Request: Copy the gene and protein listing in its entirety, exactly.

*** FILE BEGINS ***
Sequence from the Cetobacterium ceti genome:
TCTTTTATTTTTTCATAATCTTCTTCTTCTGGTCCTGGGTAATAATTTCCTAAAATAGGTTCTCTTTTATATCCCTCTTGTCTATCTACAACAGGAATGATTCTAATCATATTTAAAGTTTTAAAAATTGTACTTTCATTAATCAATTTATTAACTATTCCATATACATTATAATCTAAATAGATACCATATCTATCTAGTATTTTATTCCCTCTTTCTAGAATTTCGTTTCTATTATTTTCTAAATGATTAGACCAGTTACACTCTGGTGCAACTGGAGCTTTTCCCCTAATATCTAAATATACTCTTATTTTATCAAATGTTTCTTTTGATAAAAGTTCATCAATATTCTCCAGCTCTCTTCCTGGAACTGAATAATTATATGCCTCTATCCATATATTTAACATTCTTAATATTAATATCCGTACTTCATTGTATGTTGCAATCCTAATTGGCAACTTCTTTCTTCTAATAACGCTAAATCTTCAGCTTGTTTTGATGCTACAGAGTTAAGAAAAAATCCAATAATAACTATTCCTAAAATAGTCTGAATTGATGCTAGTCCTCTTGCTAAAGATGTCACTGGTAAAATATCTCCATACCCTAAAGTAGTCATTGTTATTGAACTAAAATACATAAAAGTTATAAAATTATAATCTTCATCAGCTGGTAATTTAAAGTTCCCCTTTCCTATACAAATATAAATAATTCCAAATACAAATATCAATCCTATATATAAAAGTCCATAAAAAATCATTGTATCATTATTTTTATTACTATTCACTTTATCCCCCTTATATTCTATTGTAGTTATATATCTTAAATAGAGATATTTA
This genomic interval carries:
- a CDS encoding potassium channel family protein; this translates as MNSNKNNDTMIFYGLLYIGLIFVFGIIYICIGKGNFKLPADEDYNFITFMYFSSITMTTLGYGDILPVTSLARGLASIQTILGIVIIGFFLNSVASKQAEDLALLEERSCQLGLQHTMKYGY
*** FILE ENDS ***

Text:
Sequence from the Cetobacterium ceti genome:
TCTTTTATTTTTTCATAATCTTCTTCTTCTGGTCCTGGGTAATAATTTCCTAAAATAGGTTCTCTTTTATATCCCTCTTGTCTATCTACAACAGGAATGATTCTAATCATATTTAAAGTTTTAAAAATTGTACTTTCATTAATCAATTTATTAACTATTCCATATACATTATAATCTAAATAGATACCATATCTATCTAGTATTTTATTCCCTCTTTCTAGAATTTCGTTTCTATTATTTTCTAAATGATTAGACCAGTTACACTCTGGTGCAACTGGAGCTTTTCCCCTAATATCTAAATATACTCTTATTTTATCAAATGTTTCTTTTGATAAAAGTTCATCAATATTCTCCAGCTCTCTTCCTGGAACTGAATAATTATATGCCTCTATCCATATATTTAACATTCTTAATATTAATATCCGTACTTCATTGTATGTTGCAATCCTAATTGGCAACTTCTTTCTTCTAATAACGCTAAATCTTCAGCTTGTTTTGATGCTACAGAGTTAAGAAAAAATCCAATAATAACTATTCCTAAAATAGTCTGAATTGATGCTAGTCCTCTTGCTAAAGATGTCACTGGTAAAATATCTCCATACCCTAAAGTAGTCATTGTTATTGAACTAAAATACATAAAAGTTATAAAATTATAATCTTCATCAGCTGGTAATTTAAAGTTCCCCTTTCCTATACAAATATAAATAATTCCAAATACAAATATCAATCCTATATATAAAAGTCCATAAAAAATCATTGTATCATTATTTTTATTACTATTCACTTTATCCCCCTTATATTCTATTGTAGTTATATATCTTAAATAGAGATATTTA
This genomic interval carries:
- a CDS encoding potassium channel family protein; this translates as MNSNKNNDTMIFYGLLYIGLIFVFGIIYICIGKGNFKLPADEDYNFITFMYFSSITMTTLGYGDILPVTSLARGLASIQTILGIVIIGFFLNSVASKQAEDLALLEERSCQLGLQHTMKYGY